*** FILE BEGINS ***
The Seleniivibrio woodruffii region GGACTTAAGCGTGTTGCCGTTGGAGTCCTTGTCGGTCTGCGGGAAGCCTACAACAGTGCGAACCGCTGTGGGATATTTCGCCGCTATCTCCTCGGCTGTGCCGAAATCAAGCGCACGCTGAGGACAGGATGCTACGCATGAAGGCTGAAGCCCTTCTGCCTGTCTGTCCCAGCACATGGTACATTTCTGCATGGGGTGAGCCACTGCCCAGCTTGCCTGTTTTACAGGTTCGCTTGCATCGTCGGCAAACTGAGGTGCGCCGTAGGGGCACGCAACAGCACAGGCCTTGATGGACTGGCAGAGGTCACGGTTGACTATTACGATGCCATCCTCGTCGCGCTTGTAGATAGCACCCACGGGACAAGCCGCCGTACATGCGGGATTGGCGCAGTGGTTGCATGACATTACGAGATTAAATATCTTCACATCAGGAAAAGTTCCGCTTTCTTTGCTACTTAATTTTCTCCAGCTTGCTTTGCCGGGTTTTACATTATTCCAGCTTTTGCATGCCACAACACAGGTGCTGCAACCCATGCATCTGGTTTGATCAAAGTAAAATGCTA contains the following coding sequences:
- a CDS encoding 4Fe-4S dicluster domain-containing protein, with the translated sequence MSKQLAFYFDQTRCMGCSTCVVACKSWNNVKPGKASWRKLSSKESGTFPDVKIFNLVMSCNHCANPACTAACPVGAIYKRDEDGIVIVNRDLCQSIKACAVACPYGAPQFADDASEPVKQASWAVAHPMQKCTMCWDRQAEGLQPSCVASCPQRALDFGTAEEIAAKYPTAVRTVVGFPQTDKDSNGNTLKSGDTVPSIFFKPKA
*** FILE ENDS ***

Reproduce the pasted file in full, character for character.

The Seleniivibrio woodruffii region GGACTTAAGCGTGTTGCCGTTGGAGTCCTTGTCGGTCTGCGGGAAGCCTACAACAGTGCGAACCGCTGTGGGATATTTCGCCGCTATCTCCTCGGCTGTGCCGAAATCAAGCGCACGCTGAGGACAGGATGCTACGCATGAAGGCTGAAGCCCTTCTGCCTGTCTGTCCCAGCACATGGTACATTTCTGCATGGGGTGAGCCACTGCCCAGCTTGCCTGTTTTACAGGTTCGCTTGCATCGTCGGCAAACTGAGGTGCGCCGTAGGGGCACGCAACAGCACAGGCCTTGATGGACTGGCAGAGGTCACGGTTGACTATTACGATGCCATCCTCGTCGCGCTTGTAGATAGCACCCACGGGACAAGCCGCCGTACATGCGGGATTGGCGCAGTGGTTGCATGACATTACGAGATTAAATATCTTCACATCAGGAAAAGTTCCGCTTTCTTTGCTACTTAATTTTCTCCAGCTTGCTTTGCCGGGTTTTACATTATTCCAGCTTTTGCATGCCACAACACAGGTGCTGCAACCCATGCATCTGGTTTGATCAAAGTAAAATGCTA contains the following coding sequences:
- a CDS encoding 4Fe-4S dicluster domain-containing protein, with the translated sequence MSKQLAFYFDQTRCMGCSTCVVACKSWNNVKPGKASWRKLSSKESGTFPDVKIFNLVMSCNHCANPACTAACPVGAIYKRDEDGIVIVNRDLCQSIKACAVACPYGAPQFADDASEPVKQASWAVAHPMQKCTMCWDRQAEGLQPSCVASCPQRALDFGTAEEIAAKYPTAVRTVVGFPQTDKDSNGNTLKSGDTVPSIFFKPKA